1) “Make a resolution to meet one new person each day your first two months there,” tweeted @pgersty.
2) Invest in shower shoes, a caddy that won’t fill with water and a heavy-duty robe. (Suggested by @washingtonpost and a bunch of other tweeters.)
3) Arrive at your dorm as early as possible on move-in day, said Chris Pollack, a George Washington University senior, during the chat. As soon as your stuff is unloaded and you have sent your parents on their way, volunteer to help your new neighbors haul in their duffel bags, televisions and mini-fridges. This is a great way to make friends.
4) Join an intramural or club sports team. These teams are booming with popularity on many campuses, so sign up as soon as possible to ensure you get a spot.
5) Sample a local delicacy. Like crabs in Maryland, baked ham in Virginia, half-smokes in the District, peaches in Georgia, barbecue in Kansas City — you get the idea.
6) Leave your dorm room door open whenever you are there. “It makes it easier to meet people on your floor,” tweeted Emily Cahn, a.k.a. @ec2011, a recent college grad who works at The Post.
7) Explore campus — and not just the buildings where you have classes. Spend an entire afternoon wandering, finding cool, out-of-the-way spots and becoming enough of an expert that you could help your clueless roommate find her/his classes at the last minute.
8) And explore your college town. Learn the bus route, find a funky coffee shop, shop at the farmers’ market and locate the best spots for late-night food. (Also find the closest emergency room and 24-hour pharmacy, just in case.)
9) Enjoy your student ID. Sure, it won’t get you into bars if you are under 21, but it can save you so much money on so many things: student rates on movie, theater or concert tickets, 15 percent off full-price merchandise at J. Crew, stand-by tickets on Air Tran flights, and a bunch of other things.
10) Attend a campus sporting event. (Bonus points for rooting on a team that gets less attention than football or basketball.)
11) Join a club. Any club. If you can’t find a club that meets your interests, than create one.
12) Visit the career center. If you think you know what you want to do with your life, learn what you need to do now to get an internship next summer or during your sophomore year. If you are still searching for a dream career, ask one of the counselors or advisers for assistance.
13) Get to know an upperclass student, such as your resident assistant, teaching assistant, student organization member, coworker or a classmate. Don’t hesitate to ask that person questions, check in throughout the year and draw inspiration from the fact that he/she made it through freshman year alive. (Suggested by food blogger Laura Kumin, a.k.a. @MotherWouldKnow.)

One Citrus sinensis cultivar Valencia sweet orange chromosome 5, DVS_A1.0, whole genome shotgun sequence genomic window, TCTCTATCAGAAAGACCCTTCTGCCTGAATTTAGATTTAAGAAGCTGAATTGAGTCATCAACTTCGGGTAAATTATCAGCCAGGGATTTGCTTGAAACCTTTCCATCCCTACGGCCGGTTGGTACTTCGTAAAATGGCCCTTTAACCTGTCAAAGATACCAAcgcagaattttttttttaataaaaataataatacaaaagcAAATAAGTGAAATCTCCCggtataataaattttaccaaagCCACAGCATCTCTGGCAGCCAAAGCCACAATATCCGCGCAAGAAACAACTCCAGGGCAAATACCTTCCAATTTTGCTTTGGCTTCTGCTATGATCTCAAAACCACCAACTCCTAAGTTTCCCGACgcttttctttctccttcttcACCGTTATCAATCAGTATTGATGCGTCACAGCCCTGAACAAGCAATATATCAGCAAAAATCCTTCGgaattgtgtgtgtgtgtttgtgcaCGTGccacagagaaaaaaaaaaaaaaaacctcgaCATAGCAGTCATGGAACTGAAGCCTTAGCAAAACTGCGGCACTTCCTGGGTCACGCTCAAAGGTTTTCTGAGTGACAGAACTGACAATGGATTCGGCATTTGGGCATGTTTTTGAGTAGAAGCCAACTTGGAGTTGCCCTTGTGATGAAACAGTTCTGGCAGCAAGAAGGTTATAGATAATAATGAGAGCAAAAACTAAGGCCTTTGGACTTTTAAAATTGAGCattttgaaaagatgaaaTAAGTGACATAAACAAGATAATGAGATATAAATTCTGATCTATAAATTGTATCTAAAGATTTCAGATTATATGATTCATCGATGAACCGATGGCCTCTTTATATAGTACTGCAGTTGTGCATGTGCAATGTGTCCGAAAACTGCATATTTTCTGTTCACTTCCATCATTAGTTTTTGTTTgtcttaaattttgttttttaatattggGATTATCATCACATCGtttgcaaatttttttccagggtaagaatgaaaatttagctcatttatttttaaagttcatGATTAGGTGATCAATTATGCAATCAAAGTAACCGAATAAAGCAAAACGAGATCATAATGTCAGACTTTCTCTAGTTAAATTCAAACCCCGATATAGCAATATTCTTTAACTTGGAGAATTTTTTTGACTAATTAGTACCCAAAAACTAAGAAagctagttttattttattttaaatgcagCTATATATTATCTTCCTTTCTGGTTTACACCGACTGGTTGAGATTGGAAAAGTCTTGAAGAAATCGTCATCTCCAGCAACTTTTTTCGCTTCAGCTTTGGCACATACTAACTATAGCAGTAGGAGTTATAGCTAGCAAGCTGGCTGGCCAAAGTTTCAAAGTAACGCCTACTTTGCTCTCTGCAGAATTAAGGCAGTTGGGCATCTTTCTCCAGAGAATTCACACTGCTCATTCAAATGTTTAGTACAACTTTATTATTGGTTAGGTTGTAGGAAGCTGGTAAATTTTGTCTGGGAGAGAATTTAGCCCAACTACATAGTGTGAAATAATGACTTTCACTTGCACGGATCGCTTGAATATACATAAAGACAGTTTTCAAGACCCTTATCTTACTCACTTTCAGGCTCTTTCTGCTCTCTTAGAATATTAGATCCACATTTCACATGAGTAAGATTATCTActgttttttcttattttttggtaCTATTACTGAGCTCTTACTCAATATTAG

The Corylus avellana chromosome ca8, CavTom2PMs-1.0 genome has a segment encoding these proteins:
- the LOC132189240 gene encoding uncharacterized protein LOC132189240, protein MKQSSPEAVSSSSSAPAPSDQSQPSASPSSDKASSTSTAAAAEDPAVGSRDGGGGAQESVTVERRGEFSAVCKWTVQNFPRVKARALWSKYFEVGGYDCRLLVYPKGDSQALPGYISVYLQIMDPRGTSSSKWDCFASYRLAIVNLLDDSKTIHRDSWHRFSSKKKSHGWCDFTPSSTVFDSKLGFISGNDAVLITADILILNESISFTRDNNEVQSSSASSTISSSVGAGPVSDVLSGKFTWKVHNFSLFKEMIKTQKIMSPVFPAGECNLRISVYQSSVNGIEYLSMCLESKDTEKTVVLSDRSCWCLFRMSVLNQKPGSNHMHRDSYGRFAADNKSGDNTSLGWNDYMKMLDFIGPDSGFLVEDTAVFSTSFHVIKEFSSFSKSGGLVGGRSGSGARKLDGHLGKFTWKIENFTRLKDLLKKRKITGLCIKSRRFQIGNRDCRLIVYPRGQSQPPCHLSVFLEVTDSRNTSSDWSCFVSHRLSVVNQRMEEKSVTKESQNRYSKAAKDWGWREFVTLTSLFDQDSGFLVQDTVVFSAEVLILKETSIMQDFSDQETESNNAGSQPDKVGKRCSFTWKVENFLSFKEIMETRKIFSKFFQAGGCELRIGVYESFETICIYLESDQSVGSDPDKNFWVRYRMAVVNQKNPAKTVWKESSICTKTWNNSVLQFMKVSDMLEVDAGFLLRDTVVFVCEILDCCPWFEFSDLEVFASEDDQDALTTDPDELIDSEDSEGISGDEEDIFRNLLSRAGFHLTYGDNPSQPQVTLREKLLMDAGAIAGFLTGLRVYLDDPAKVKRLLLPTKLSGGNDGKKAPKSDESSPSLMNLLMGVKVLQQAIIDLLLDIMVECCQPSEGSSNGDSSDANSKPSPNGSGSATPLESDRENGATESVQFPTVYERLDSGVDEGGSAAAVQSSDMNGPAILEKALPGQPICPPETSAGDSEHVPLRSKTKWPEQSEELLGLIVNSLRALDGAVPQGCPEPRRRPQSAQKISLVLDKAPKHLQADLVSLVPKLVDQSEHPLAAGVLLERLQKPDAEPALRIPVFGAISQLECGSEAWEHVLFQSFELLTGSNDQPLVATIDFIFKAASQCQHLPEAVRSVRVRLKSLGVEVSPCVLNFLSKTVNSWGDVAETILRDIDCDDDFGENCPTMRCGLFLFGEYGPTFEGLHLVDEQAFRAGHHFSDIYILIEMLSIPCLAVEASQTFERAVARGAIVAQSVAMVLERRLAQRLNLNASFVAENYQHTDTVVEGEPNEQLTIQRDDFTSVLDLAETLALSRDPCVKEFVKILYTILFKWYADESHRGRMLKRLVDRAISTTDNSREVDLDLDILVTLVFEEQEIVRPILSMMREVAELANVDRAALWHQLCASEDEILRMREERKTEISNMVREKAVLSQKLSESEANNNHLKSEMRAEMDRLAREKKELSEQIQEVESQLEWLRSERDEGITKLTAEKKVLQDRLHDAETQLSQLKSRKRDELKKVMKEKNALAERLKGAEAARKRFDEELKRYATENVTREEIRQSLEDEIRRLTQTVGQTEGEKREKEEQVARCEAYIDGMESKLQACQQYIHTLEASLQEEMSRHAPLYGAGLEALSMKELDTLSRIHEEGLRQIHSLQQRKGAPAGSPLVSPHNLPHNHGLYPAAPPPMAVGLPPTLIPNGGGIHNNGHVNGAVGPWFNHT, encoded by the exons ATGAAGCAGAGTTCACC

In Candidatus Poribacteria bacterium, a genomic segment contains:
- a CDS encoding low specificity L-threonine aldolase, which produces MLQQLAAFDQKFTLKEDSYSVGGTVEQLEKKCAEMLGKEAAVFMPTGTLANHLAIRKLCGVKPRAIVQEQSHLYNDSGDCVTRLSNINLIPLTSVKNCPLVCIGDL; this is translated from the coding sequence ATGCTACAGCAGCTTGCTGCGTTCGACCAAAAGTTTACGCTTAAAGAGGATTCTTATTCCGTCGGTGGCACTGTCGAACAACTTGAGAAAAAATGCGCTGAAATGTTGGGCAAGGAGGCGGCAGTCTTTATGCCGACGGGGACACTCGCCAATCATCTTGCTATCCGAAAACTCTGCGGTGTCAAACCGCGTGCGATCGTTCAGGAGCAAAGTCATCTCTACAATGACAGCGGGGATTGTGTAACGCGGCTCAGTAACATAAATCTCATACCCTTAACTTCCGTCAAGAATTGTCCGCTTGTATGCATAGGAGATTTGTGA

14) Rush a sorority or fraternity.
15) Volunteer in the community near campus. Many schools now have service offices or clubs that can help you find an opportunity.
16) Take charge and organize some sort of outing for everyone on your floor. It could be dinner in the dining hall, opening night of a movie or a Sunday afternoon hike.
17) Visit the library. Seriously. Your professor will be impressed to see cited sources that aren’t attached to a URL.
18) Play some sort of sport on the quad. Some ideas: ultimate Frisbee, touch football, soccer, hacky sack, tag or quidditch.
19) Attend a lecture, concert or cultural event on campus that’s not required for class.
20) After the drop date, make a friend in each class, tweeted @bluecykel. That way, if you have to miss a class, you have someone who can share what happened — and vice versa.
21) “Resist the free water bottle and credit card that it comes with,” tweeted @akilbello.
22) Embrace campus as your new home. “Don't go home until fall break. You should really try to get adjusted before going home. No weekend trips early,” tweeted @EGMerritt.
23) Mix up your study habits. If you always study in a quiet room, try a bustling coffee shop. If you always type your notes on a laptop, try an old-school notebook for one class. If you rely on study groups, try studying alone. You might discover new things about yourself and the way you learn.
24) Raise your hand and ask a question. In every single class. At least once.
25) Introduce yourself to someone sitting alone in the dining hall or in your first-period class. Who knows? That lonely person could be your new BFF.
26) Stay healthy. If you start to feel sick, eat healthy foods, get lots of sleep and visit the health center.
27) “Don't forget to call home every now and then!” tweeted @thecadvantage.
28) “[A]lthough this is a prestigious campus bustling with some of the world's greatest minds . . . we are NOT in a bubble. Please lock your doors (room & vehicle if you have one). Do NOT leave ANYTHING unattended. NEVER open your door for strangers. Take time to prevent crime.” — Commenter on the Tufts University Facebook page.